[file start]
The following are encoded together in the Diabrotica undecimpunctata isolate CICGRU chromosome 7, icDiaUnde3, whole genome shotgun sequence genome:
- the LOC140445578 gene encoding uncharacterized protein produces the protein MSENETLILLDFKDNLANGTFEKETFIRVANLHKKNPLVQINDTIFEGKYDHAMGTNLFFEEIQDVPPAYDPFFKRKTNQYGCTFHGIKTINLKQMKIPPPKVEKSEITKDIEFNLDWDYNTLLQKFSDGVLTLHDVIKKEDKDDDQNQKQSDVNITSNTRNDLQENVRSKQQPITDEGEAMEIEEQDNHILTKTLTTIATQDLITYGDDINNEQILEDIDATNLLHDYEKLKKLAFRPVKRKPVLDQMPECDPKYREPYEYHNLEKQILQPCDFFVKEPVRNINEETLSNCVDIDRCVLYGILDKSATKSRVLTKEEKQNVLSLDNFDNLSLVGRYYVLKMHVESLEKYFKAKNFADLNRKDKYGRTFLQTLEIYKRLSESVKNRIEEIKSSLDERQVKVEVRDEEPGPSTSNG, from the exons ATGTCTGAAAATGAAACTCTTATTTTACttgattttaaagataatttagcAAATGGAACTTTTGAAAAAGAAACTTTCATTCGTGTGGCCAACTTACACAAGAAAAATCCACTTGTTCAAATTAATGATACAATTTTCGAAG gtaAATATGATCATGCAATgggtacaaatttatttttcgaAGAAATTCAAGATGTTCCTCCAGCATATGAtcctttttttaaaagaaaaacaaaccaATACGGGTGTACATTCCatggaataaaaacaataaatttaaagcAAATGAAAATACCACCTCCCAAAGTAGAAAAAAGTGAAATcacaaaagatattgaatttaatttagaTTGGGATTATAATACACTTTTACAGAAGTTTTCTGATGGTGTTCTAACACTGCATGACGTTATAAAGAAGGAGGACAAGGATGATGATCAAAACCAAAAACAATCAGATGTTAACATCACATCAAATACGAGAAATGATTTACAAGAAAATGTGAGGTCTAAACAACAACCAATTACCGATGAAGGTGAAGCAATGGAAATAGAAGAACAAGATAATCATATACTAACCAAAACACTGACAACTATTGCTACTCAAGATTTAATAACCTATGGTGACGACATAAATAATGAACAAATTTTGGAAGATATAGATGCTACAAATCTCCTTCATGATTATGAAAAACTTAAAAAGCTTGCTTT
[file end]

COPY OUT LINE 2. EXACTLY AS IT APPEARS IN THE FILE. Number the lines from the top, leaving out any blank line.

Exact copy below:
- the LOC140445578 gene encoding uncharacterized protein produces the protein MSENETLILLDFKDNLANGTFEKETFIRVANLHKKNPLVQINDTIFEGKYDHAMGTNLFFEEIQDVPPAYDPFFKRKTNQYGCTFHGIKTINLKQMKIPPPKVEKSEITKDIEFNLDWDYNTLLQKFSDGVLTLHDVIKKEDKDDDQNQKQSDVNITSNTRNDLQENVRSKQQPITDEGEAMEIEEQDNHILTKTLTTIATQDLITYGDDINNEQILEDIDATNLLHDYEKLKKLAFRPVKRKPVLDQMPECDPKYREPYEYHNLEKQILQPCDFFVKEPVRNINEETLSNCVDIDRCVLYGILDKSATKSRVLTKEEKQNVLSLDNFDNLSLVGRYYVLKMHVESLEKYFKAKNFADLNRKDKYGRTFLQTLEIYKRLSESVKNRIEEIKSSLDERQVKVEVRDEEPGPSTSNG, from the exons ATGTCTGAAAATGAAACTCTTATTTTACttgattttaaagataatttagcAAATGGAACTTTTGAAAAAGAAACTTTCATTCGTGTGGCCAACTTACACAAGAAAAATCCACTTGTTCAAATTAATGATACAATTTTCGAAG gtaAATATGATCATGCAATgggtacaaatttatttttcgaAGAAATTCAAGATGTTCCTCCAGCATATGAtcctttttttaaaagaaaaacaaaccaATACGGGTGTACATTCCatggaataaaaacaataaatttaaagcAAATGAAAATACCACCTCCCAAAGTAGAAAAAAGTGAAATcacaaaagatattgaatttaatttagaTTGGGATTATAATACACTTTTACAGAAGTTTTCTGATGGTGTTCTAACACTGCATGACGTTATAAAGAAGGAGGACAAGGATGATGATCAAAACCAAAAACAATCAGATGTTAACATCACATCAAATACGAGAAATGATTTACAAGAAAATGTGAGGTCTAAACAACAACCAATTACCGATGAAGGTGAAGCAATGGAAATAGAAGAACAAGATAATCATATACTAACCAAAACACTGACAACTATTGCTACTCAAGATTTAATAACCTATGGTGACGACATAAATAATGAACAAATTTTGGAAGATATAGATGCTACAAATCTCCTTCATGATTATGAAAAACTTAAAAAGCTTGCTTT